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Michigan Court of Appeals rules inmates sentenced as children have the right to sue for abuse

Prison bars
flickr user Thomas Hawk

The Michigan Court of Appeals says inmates sentenced to prison as children can sue the state over allegations they were beaten and sexually abused. The lawsuit says the assaults were committed by other inmates and prison staff.

The state tried to have the case dismissed under a 1999 amendment to Michigan’s civil rights law. The court said it’s unconstitutional to bar inmates from filing civil rights claims against the state.

Deborah LaBelle is an attorney with the American Civil Liberties Union.

“We filed this case in 2013, and we’ve been trying to get to trial for five years almost, and, so, hopefully, we go back and have an opportunity to go before a jury and present the case,” she says.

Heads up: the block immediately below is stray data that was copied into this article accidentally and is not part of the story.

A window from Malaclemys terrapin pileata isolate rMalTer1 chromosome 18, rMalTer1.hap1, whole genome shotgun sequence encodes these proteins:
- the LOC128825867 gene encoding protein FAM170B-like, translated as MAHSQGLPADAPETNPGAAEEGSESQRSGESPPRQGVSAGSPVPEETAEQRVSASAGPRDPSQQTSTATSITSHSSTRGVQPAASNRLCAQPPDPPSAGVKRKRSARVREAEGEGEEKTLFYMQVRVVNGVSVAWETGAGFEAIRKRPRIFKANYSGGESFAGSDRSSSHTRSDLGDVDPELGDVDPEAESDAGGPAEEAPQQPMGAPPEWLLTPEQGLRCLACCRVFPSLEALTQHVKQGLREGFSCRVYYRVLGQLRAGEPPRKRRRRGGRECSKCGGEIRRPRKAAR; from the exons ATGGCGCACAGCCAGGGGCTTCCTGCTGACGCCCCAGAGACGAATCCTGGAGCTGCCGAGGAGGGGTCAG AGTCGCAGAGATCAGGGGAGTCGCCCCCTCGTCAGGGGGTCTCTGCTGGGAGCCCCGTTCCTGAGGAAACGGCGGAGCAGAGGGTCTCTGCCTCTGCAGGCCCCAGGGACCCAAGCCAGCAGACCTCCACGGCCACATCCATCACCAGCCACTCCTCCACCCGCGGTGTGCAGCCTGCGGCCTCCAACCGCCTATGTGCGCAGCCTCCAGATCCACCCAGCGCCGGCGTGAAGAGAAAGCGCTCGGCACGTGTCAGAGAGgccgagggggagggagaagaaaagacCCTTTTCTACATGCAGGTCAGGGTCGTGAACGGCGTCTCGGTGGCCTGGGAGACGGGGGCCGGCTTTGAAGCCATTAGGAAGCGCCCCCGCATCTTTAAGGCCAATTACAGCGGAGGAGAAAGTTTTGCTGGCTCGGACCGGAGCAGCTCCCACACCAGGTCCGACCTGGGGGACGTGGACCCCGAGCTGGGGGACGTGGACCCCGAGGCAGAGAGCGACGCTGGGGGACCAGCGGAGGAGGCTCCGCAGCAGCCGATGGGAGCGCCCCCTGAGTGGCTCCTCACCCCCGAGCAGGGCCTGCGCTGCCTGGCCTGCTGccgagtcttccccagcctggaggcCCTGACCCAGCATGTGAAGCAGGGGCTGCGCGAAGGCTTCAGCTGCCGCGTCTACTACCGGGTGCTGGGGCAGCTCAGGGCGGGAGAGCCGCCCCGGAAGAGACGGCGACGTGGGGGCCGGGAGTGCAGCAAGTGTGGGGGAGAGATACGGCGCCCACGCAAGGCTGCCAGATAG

The lawsuit alleges that inmates aged 13 to 17 years old were sexually abused and assaulted by other prisoners and Corrections Department staff. The state attorney general will decide whether to appeal the decision to the Michigan Supreme Court.

LaBelle adds inmates do not lose all their rights when they are sent to prison.

“You can take away people’s freedom, of course. That’s their punishment. But while they’re in there, you can’t deprive them of all civil rights protections,” she says.

Rick Pluta is Senior Capitol Correspondent for the Michigan Public Radio Network. He has been covering Michigan’s Capitol, government, and politics since 1987.
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